Population Studies




The Graniteville Recovery and Chlorine Epidemiology (GRACE) Study is a $2.9 million, five-year research initiative funded by the National Institutes of Health and conducted by an interdisciplinary research team.

The study seeks to understand the long-term pulmonary health implications of individuals who were exposed to chlorine gas during the January 6, 2005 accidental train derailment and subsequent release. The Graniteville, SC incident is the largest chlorine disaster to-date in the United States. The study itself is the first and largest long-term study of a population suddenly and acutely exposed to chlorine gas in a public health disaster.

Using a community-based participatory research (CBPR) methodology, the study seeks to actively involve the community and effectively translate any research findings in a way which makes a significant difference in the lives of those affected by the disaster. While the first phase of the study focuses on millworkers who were working adjacent to the disaster site, the opportunity for all members of the community to benefit (such as health and lung screenings) exists. Indeed, the health effects of the event exceed far beyond the physical concerns to include the emotional, mental and socioeconomic well being of the community-at-large.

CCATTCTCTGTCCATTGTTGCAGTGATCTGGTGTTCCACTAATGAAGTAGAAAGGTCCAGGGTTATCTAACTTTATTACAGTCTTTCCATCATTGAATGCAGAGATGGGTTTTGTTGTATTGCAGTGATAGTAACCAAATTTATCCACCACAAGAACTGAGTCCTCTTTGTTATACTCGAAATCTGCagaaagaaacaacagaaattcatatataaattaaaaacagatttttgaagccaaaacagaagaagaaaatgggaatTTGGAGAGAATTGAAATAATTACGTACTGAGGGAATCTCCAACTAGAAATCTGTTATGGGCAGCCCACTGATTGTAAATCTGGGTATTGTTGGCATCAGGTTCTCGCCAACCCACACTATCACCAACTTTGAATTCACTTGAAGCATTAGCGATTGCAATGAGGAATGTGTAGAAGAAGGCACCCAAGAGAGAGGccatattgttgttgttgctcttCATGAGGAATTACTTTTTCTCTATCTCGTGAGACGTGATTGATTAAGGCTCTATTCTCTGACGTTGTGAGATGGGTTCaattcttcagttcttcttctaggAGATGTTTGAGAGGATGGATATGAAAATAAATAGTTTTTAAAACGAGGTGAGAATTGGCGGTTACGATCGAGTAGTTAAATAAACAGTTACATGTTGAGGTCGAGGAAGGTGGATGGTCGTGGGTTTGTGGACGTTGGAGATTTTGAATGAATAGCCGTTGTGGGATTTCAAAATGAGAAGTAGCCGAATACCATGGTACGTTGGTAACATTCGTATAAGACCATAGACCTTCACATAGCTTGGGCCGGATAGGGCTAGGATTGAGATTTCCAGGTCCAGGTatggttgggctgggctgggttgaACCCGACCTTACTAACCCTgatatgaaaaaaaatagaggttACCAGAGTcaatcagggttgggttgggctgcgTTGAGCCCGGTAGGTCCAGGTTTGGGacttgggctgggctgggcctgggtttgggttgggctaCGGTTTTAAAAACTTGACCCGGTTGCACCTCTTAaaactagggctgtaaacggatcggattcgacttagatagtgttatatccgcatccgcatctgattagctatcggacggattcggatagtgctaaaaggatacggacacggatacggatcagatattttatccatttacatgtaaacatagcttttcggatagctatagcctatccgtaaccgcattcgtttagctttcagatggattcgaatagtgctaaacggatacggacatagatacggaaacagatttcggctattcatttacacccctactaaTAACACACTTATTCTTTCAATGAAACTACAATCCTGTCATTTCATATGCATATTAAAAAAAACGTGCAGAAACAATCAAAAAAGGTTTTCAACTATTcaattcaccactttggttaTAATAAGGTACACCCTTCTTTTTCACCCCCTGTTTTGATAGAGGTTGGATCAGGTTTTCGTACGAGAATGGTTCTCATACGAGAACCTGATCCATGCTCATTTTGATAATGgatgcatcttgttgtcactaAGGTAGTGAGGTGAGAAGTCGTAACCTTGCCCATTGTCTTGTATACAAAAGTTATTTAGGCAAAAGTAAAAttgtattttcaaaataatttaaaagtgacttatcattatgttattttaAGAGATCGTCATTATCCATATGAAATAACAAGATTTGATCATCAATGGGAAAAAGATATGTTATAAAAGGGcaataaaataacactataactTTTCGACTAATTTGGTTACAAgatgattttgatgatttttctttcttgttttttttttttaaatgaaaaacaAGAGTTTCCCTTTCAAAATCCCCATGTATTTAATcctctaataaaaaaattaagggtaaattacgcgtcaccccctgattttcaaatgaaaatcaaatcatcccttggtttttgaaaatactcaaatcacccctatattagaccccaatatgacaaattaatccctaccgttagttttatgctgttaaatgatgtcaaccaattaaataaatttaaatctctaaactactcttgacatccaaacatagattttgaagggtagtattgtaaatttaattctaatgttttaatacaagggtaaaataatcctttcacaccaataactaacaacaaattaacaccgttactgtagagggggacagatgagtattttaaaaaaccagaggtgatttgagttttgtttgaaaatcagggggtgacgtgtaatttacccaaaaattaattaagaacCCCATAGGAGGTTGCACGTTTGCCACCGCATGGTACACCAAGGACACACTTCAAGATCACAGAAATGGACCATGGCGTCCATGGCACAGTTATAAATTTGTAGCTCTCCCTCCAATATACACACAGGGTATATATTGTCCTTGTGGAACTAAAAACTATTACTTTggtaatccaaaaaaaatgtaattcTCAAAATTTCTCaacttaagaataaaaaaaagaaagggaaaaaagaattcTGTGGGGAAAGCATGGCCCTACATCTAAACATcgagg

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Researcher Seeks Truth About ‘Katrina Cough’

Rumors of a “Katrina cough” started circulating in New Orleans as soon as people began clearing debris, gutting houses and rebuilding after the hurricane in August 2005. Is this a respiratory complaint caused by breathing polluted dust, is it only seasonal allergies, and does it cause long-term changes in respiratory health? A researcher in the Tulane School of Medicine seeks answers. Read more...


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